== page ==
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LETTER: How quickly some forget the scourge of Indian Agents

During the last pandemic, Indigenous communities lost thousands of people, laments letter writer, saying 'self-determination' is vital to survival
jeff monague veteran
Jeff Monague says Indian Agents were 'never there' to protect them. Contributed photo.

MidlandToday welcomes letters to the editor. This letter is from a local Indigenous elder about recent First Nation lockdowns. Send your letter to andrew@midlandtoday.ca
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As I peruse the various platforms on social media, I keep seeing posts from Indigenous people decrying their loss of freedom as their particular First Nation community goes into lock-down. They then begin depicting their leadership as the Indian Agents of old because of what they feel are overly oppressive measures being placed upon them.

The fact is, the Indian Agent of old would have allowed them to carry on as per usual, hoping that they would get sick and pass that sickness onto others. Their demise would have fed into his mandate. The Indian Agents were never there to protect us.

For the uninitiated, Indian Agents were servants of the Canadian government whose sole purpose was to ensure that the legislation known as the Indian Act was being implemented on “Reserves” all across Canada.

They (almost always, male) ruled with impunity, and with an iron fist, overseeing every aspect of a community's development from education, finance, to dispensing food rations.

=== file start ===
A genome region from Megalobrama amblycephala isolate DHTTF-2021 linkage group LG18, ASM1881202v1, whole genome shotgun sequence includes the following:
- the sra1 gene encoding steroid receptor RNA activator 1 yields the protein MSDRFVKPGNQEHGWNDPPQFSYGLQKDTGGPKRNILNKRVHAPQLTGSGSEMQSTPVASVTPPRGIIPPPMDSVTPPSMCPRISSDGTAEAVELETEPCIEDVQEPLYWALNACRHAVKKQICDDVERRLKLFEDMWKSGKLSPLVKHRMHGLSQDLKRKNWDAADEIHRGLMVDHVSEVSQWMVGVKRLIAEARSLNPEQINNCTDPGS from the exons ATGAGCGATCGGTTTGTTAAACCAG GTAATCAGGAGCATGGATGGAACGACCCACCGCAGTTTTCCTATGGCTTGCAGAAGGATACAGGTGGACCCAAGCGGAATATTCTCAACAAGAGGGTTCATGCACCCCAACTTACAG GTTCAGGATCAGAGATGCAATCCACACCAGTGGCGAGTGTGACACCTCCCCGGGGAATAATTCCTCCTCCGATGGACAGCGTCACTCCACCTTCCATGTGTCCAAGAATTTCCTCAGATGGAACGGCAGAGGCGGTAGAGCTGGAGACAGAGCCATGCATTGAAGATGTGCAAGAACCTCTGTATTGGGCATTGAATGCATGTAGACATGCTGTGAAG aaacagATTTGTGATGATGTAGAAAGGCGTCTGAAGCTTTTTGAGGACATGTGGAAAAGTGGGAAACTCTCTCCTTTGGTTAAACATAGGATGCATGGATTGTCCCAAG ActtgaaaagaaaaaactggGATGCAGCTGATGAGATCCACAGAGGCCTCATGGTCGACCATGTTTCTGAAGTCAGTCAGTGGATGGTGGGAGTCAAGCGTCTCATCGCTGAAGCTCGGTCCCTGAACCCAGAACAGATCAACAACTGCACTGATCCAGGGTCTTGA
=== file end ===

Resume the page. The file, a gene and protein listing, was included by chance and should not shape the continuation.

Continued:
Nothing happened without their sanction.

During the last pandemic, Indigenous communities lost thousands of people. Already reduced in number due to other plagues, the people were denied medical care, doctors, nurses, and transportation to medical facilities.

When they were not allowed admission into hospitals for treatment, the Indian Agent did not advocate on their behalf to allow for their admission.

The only thing that saved us was our self-determination when our Chiefs and Councils asked their people to stay put for a while in order to stop the spread of the contagion.

This was done against the wishes of the Indian Agent, who, by the way, was locked up tightly, safely in his home.

Things are no different today. Our self-determination and caring for one another we will see us through.

We have no longer have Indian Agents.

In this region of Canada, two of our Chiefs, the late Rod Monague Sr of the Beausoleil First Nation on Christian Island, along with Rama’s Chief Norm Stinson, led the fight to rid our lands of the Indian Agents in the late 1960s. For that, they are owed a debt of gratitude.

So, wear a mask and maintain a safe distance. An Indian Agent would never have you do that.

Jeff Monague
Orillia

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